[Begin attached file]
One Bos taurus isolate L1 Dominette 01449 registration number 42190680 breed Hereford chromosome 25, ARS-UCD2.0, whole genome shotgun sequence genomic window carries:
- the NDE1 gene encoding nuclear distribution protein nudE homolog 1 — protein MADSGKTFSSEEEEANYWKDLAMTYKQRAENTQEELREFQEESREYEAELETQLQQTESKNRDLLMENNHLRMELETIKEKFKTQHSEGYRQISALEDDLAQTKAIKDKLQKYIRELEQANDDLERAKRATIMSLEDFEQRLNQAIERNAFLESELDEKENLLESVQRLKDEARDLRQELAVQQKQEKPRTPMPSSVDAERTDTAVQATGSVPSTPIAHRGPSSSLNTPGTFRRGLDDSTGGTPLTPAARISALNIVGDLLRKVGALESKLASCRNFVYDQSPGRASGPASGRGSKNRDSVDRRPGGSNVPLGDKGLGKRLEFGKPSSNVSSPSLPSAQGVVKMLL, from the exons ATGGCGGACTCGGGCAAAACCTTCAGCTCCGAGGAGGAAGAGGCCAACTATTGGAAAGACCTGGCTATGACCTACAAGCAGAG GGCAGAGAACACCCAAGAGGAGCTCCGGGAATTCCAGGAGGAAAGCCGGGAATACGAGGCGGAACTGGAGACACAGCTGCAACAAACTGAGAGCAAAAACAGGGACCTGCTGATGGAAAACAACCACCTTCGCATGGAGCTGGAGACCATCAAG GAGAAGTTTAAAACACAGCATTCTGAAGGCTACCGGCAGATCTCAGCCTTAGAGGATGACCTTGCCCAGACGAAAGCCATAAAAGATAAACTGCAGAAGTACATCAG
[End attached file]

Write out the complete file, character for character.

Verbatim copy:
One Bos taurus isolate L1 Dominette 01449 registration number 42190680 breed Hereford chromosome 25, ARS-UCD2.0, whole genome shotgun sequence genomic window carries:
- the NDE1 gene encoding nuclear distribution protein nudE homolog 1 — protein MADSGKTFSSEEEEANYWKDLAMTYKQRAENTQEELREFQEESREYEAELETQLQQTESKNRDLLMENNHLRMELETIKEKFKTQHSEGYRQISALEDDLAQTKAIKDKLQKYIRELEQANDDLERAKRATIMSLEDFEQRLNQAIERNAFLESELDEKENLLESVQRLKDEARDLRQELAVQQKQEKPRTPMPSSVDAERTDTAVQATGSVPSTPIAHRGPSSSLNTPGTFRRGLDDSTGGTPLTPAARISALNIVGDLLRKVGALESKLASCRNFVYDQSPGRASGPASGRGSKNRDSVDRRPGGSNVPLGDKGLGKRLEFGKPSSNVSSPSLPSAQGVVKMLL, from the exons ATGGCGGACTCGGGCAAAACCTTCAGCTCCGAGGAGGAAGAGGCCAACTATTGGAAAGACCTGGCTATGACCTACAAGCAGAG GGCAGAGAACACCCAAGAGGAGCTCCGGGAATTCCAGGAGGAAAGCCGGGAATACGAGGCGGAACTGGAGACACAGCTGCAACAAACTGAGAGCAAAAACAGGGACCTGCTGATGGAAAACAACCACCTTCGCATGGAGCTGGAGACCATCAAG GAGAAGTTTAAAACACAGCATTCTGAAGGCTACCGGCAGATCTCAGCCTTAGAGGATGACCTTGCCCAGACGAAAGCCATAAAAGATAAACTGCAGAAGTACATCAG